A former Boeing manager urged Boeing executives, the Federal Aviation Administration (FAA) and the National Transportation Safety Board (NTSB) to look into problems at Renton, its main 737 Max airplane manufacturing plant beginning in the summer of 2018, NBC News reported.

Speaking exclusively to the TV program ahead of testifying before Congress about his concerns, Boeing manager Ed Pierson said he sent an email to the general manager of the 737 Max program on June 9, 2018, that read, “Frankly right now all my internal warning bells are going off. And for the first time in my life, I’m sorry to say that I’m hesitant about putting my family on a Boeing airplane.”

But his concerns that an expedited timeline and exhausted workers could lead to critical mistakes fell on deaf ears. The company refused to provide what Pierson called a more stable environment to finish building the planes. Four months later, one of the 737 Max aircraft built at the plant crashed shortly after takeoff near Indonesia, killing all 189 aboard.

“I cried a lot,” Pierson told NBC News. “I’m mad at myself because I felt like I could have done more.” Pierson tried again to warn company executives, sending emails to CEO Dennis Muilenburg. On Feb. 19, 2019, he wrote to the company’s board of directors: “I have no interest in scaring the public or wasting anyone’s time. I also don’t want to wake up one morning and hear about another tragedy and have personal regrets.”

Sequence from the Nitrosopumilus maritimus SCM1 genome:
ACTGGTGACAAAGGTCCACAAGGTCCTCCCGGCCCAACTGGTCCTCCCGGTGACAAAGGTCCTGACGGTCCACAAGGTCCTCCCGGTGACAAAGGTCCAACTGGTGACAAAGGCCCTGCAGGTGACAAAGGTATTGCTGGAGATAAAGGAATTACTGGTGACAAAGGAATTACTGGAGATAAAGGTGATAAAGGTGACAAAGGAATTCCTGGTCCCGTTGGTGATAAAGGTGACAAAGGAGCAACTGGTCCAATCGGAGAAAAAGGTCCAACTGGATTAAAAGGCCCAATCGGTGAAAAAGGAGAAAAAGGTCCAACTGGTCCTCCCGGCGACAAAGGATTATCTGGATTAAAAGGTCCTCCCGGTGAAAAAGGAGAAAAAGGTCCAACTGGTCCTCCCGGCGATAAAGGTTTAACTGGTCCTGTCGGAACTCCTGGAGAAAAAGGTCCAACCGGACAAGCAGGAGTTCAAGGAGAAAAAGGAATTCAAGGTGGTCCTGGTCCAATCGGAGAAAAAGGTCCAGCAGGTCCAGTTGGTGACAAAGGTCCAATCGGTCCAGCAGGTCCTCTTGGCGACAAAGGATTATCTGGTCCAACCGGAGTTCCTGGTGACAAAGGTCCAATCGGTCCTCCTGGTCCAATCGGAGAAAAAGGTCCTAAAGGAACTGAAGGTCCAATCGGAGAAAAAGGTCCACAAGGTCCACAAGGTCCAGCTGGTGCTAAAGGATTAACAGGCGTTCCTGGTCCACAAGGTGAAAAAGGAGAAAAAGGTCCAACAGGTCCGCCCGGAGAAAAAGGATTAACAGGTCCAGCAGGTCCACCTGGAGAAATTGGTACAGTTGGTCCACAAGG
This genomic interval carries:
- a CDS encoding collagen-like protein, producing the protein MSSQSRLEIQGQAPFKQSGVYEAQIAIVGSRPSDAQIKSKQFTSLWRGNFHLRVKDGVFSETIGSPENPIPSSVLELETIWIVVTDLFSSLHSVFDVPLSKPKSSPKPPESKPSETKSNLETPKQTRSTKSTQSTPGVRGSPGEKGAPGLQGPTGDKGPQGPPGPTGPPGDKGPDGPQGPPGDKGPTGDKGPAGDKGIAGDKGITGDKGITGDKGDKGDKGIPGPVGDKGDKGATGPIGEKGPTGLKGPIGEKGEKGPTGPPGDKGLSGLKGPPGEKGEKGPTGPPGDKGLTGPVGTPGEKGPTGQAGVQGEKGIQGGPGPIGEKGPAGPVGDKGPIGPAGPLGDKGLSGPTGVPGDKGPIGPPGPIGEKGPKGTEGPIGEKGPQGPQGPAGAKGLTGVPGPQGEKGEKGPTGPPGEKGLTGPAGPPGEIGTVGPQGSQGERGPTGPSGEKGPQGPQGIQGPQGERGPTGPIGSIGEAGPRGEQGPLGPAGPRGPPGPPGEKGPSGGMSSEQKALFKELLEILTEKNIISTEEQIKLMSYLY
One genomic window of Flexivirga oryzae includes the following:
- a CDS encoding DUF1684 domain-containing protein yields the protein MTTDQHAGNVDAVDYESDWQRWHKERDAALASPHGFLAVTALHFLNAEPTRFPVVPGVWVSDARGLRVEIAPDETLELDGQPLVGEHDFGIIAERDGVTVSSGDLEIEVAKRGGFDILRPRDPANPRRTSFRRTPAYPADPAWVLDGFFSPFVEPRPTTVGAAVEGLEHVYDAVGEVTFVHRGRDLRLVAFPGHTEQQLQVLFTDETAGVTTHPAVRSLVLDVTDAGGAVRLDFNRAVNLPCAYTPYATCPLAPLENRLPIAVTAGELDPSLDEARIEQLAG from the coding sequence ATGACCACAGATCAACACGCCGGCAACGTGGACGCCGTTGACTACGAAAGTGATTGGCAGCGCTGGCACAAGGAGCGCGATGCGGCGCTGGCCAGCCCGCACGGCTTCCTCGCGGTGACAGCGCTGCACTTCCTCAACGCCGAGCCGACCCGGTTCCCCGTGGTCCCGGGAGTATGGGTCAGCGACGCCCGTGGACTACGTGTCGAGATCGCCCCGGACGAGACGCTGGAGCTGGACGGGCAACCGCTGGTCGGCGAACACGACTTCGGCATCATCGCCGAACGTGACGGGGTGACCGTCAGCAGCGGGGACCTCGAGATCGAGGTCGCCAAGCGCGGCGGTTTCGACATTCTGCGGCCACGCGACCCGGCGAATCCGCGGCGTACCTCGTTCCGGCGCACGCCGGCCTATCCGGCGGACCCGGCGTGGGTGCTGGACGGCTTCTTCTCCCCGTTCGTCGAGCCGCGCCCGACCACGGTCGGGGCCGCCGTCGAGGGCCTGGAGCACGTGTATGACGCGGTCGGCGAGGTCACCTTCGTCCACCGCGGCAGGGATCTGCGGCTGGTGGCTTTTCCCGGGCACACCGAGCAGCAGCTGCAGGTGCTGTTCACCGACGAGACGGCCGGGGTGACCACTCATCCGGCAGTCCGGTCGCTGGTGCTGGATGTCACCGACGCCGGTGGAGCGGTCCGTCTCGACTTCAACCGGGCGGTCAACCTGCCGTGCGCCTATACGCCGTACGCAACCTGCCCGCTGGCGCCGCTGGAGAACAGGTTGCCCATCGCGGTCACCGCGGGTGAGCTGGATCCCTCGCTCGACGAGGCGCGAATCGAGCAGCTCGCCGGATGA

Nineteen days later, on March 10, 2019, a second 737 Max crashed, this time in Ethiopia, killing all 157 aboard.

“I really had hoped that by providing information to the right people, and following the protocols and the chain of command every step of the way, I thought people would do their job,” Pierson said.

Boeing issued a statement saying the company took Pierson’s concerns seriously, but said he didn’t provide any specific information regarding defects or quality issues. Further, Boeing said it has no reason to believe the problems Pierson alluded to at the factory are related to the issue that brought down both planes. According to NBC News, “Boeing has acknowledged that the planes’ anti-stall software system contributed to both crashes.”

Mike Andrews, a lawyer in the firm’s Personal Injury and Products Liability section, focuses much of his practice on aviation accident litigation. He has represented people seriously injured in aviation crashes, and the families of those killed in both civilian and military airplane crashes and helicopter crashes. Currently, Mike represents family members of victims in the Ethiopian Airlines crash.

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